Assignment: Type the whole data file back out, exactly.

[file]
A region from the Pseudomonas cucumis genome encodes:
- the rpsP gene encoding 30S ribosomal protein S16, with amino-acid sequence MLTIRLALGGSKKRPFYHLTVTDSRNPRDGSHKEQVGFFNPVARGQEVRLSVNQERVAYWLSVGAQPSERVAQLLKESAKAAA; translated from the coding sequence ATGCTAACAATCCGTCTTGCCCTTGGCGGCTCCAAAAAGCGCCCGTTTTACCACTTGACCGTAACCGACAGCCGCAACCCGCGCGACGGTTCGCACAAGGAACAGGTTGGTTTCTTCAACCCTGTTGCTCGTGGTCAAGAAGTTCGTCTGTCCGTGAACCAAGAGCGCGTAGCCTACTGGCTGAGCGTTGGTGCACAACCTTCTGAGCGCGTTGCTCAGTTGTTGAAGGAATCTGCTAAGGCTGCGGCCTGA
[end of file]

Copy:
A region from the Pseudomonas cucumis genome encodes:
- the rpsP gene encoding 30S ribosomal protein S16, with amino-acid sequence MLTIRLALGGSKKRPFYHLTVTDSRNPRDGSHKEQVGFFNPVARGQEVRLSVNQERVAYWLSVGAQPSERVAQLLKESAKAAA; translated from the coding sequence ATGCTAACAATCCGTCTTGCCCTTGGCGGCTCCAAAAAGCGCCCGTTTTACCACTTGACCGTAACCGACAGCCGCAACCCGCGCGACGGTTCGCACAAGGAACAGGTTGGTTTCTTCAACCCTGTTGCTCGTGGTCAAGAAGTTCGTCTGTCCGTGAACCAAGAGCGCGTAGCCTACTGGCTGAGCGTTGGTGCACAACCTTCTGAGCGCGTTGCTCAGTTGTTGAAGGAATCTGCTAAGGCTGCGGCCTGA